Maureen Harvie | WYPR

Maureen Harvie

Producer, On The Record

Maureen Harvie is a producer for On The Record. She began her career at WYPR as an intern for the newsroom, where she covered issues ranging from medical marijuana to off-shore wind energy.  

She also photographed events around the city, such as Baltimore's Kinetic Sculpture Race, and created slideshows for the newsroom's website.

She is fan of politics, podcasts, and pop culture.  Maureen Harvie is a graduate of the University of Maryland, Baltimore County, and she studied radio production at Howard Community College.

The Declaration of Independence lists the pursuit of happiness as one of our inalienable rights. But is happiness equally available to everyone in America? Our public debate about economic policy seldom looks at that.

We speak with Carol Graham, of the Brookings Institution and the University of Maryland School of Public Policy. Professor Graham has looked at research linking income inequality with well-being to show that the widening gap in prosperity is creating a parallel gap in people’s hopes and aspirations. Her new book’s title is a question: “Happiness for All?”

Carol Graham will be speaking tonight at the JHU Barnes and Noble at St. Paul and 33rd Streets at 7 pm. The event is free and open to the public. You can RSVP here.

BARCS Animal Shelter Facebook Page

For an individual with a visual impairment, a service animal can mean mobility, as well as independence. We hear from two volunteers with Guiding Eyes for the Blind - Gemma Carter, who is raising her second service dog, and volunteer coordinator Cindy Lou Altman. Altman’s guide dog Jada has been a major boost to her confidence. Click here for more information about the Baltimore Museum of Industry's working animals event on Sunday, September 24th.

Tidewater Muse / Flickr via Creative Commons

The murder and rape of a young woman in Baltimore in 1987 led to the wrongful convictions of two men. Each served more than two decades behind bars, and when DNA belatedly showed they had not sexually assaulted her, both faced the same choice: accept an Alford plea--a type of guilty plea--and be released, or maintain their innocence.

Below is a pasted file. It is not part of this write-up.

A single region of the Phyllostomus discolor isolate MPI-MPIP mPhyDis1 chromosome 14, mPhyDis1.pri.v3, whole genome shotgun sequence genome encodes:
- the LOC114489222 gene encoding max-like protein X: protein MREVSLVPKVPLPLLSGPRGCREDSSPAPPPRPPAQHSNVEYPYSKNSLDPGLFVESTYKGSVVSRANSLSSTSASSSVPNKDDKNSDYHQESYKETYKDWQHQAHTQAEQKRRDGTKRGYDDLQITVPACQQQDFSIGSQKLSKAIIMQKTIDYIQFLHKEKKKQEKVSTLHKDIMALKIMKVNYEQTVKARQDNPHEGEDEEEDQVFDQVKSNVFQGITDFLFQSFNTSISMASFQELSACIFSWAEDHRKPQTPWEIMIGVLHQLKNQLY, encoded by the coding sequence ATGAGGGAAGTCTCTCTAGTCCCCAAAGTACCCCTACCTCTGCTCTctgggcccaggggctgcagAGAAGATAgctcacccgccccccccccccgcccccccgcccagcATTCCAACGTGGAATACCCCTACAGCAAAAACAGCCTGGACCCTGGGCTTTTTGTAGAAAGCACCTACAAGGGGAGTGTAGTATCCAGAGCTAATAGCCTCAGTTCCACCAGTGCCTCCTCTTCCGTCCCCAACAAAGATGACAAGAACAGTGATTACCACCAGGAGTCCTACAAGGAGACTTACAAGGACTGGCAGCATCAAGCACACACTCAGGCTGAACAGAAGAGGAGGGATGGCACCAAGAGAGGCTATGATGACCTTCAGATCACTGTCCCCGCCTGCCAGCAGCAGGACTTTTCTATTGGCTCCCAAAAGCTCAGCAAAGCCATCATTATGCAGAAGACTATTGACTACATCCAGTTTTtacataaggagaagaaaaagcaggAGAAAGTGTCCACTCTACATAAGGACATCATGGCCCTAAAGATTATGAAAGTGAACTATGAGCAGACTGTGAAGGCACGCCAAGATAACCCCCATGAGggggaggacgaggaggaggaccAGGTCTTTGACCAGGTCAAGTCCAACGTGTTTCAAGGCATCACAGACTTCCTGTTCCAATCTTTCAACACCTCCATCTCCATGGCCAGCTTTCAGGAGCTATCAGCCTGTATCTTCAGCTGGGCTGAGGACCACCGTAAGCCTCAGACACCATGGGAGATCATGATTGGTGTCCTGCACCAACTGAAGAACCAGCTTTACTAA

Molly Adams / Flickr via Creative Commons

President Trump’s decision to end DACA, his predecessor’s order protecting from deportation young people who were brought to the U.S. as children, has been met with legal challenges from several states. Maryland has joined one of these challenges; Attorney General Brian Frosh tells us what’s behind that suit. Plus, how are DACA recipients coping with President Trump’s decision? We hear from Baltimore City Public School teacher Jose Torres, and from Heymi Elvir-Maldonado, who came to the U.S. when she was eight-years-old.

DC-Maryland Justice for Our Neighbors will be holding a free informational legal clinic for current DACA holders on September 16th at Salem Hispanic United Methodist Church, 3405 Gough St., Baltimore, MD 21224. The event begins at 10 am. You must call 240-825-4424 to make an appointment to attend. More information available at their Facebook page.

Laura Smith-Velazquez, an astronaut candidate for the Mars One program, tells her story about achieving her dream of working in the aerospace field. You can hear her story and others at stoopstorytelling.com

Whether it’s repairing defects, growing tissue, or customizing cell patterns, new technology is boosting the potential of regenerative medicine. We speak to Professor John P. Fisher, chair of the University of Maryland Fischell Department of Bioengineering, about the school’s new Center for Engineering Complex Tissue.

MD Department of Health and Mental Hygiene

As opioid overdoses continue to surge, the top prosecutor in St. Mary’s County is taking a new get-tough approach: second-degree murder indictments when drug dealing leads to an overdose. We talk with State’s Attorney Richard Fritz, who argues that people who distribute lethal drugs show such disregard for life, they should pay a high price, and University of Maryland Law professor Renee Hutchins, who contends it’s often an addict, not the dealer who packaged the drugs, who gets caught.

Chesapeake Bay Program / Flickr via Creative Commons

Millions of tons of sediment are trapped behind the Conowingo Dam. It can’t hold more, so Governor Hogan has called for a test of dredging some of the sediment. Secretary of the Environment Ben Grumbles explains how the state plans to work with Chesapeake watershed partners --and Exelon which operates the dam--to pay for the project, while finding new uses for the sediment. 

Baltimore City Office of Civil Rights and Wage Enforcement Facebook page

One of the criticisms of last year’s US Department of Justice investigation into the Baltimore Police Department - the city’s Civilian Review Board was severely hampered by a lack of both resources and cooperation from the department. Jill Carter, director of Baltimore’s Office of Civil Rights & Wage Enforcement and former state delegate, tells us how things have changed. And Bridal Pearson, civilian chair of the Civilian Review Board and representative for the Northern District, explains how the board investigates complaints.

A new exhibition at the Baltimore Museum of Art, “From Digital to Damask”, weaves together technology, fish fossils, and 17th-century portraits! Inspired by sewing circles in her native Netherlands, Annet Couwenberg creates art with a fresh take on form and fabric.

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